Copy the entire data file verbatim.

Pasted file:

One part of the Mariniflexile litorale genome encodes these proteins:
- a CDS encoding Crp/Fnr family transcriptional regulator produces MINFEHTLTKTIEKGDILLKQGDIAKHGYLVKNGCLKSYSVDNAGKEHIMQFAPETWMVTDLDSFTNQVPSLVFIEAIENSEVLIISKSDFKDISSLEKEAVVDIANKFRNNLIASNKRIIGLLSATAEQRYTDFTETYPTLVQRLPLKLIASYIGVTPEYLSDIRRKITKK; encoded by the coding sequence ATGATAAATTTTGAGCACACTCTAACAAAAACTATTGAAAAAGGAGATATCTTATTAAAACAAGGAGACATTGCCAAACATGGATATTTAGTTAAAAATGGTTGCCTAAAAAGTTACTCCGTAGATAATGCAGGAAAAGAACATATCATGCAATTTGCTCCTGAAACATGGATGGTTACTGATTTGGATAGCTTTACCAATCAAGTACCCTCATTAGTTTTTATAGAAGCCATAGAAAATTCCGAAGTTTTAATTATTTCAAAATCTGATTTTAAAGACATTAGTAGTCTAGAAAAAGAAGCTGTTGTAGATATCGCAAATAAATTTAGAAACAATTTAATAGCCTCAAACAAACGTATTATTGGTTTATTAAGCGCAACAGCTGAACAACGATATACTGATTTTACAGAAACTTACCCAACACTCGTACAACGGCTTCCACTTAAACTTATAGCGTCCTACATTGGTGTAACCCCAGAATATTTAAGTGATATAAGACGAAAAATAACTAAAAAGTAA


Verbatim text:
One part of the Mariniflexile litorale genome encodes these proteins:
- a CDS encoding Crp/Fnr family transcriptional regulator produces MINFEHTLTKTIEKGDILLKQGDIAKHGYLVKNGCLKSYSVDNAGKEHIMQFAPETWMVTDLDSFTNQVPSLVFIEAIENSEVLIISKSDFKDISSLEKEAVVDIANKFRNNLIASNKRIIGLLSATAEQRYTDFTETYPTLVQRLPLKLIASYIGVTPEYLSDIRRKITKK; encoded by the coding sequence ATGATAAATTTTGAGCACACTCTAACAAAAACTATTGAAAAAGGAGATATCTTATTAAAACAAGGAGACATTGCCAAACATGGATATTTAGTTAAAAATGGTTGCCTAAAAAGTTACTCCGTAGATAATGCAGGAAAAGAACATATCATGCAATTTGCTCCTGAAACATGGATGGTTACTGATTTGGATAGCTTTACCAATCAAGTACCCTCATTAGTTTTTATAGAAGCCATAGAAAATTCCGAAGTTTTAATTATTTCAAAATCTGATTTTAAAGACATTAGTAGTCTAGAAAAAGAAGCTGTTGTAGATATCGCAAATAAATTTAGAAACAATTTAATAGCCTCAAACAAACGTATTATTGGTTTATTAAGCGCAACAGCTGAACAACGATATACTGATTTTACAGAAACTTACCCAACACTCGTACAACGGCTTCCACTTAAACTTATAGCGTCCTACATTGGTGTAACCCCAGAATATTTAAGTGATATAAGACGAAAAATAACTAAAAAGTAA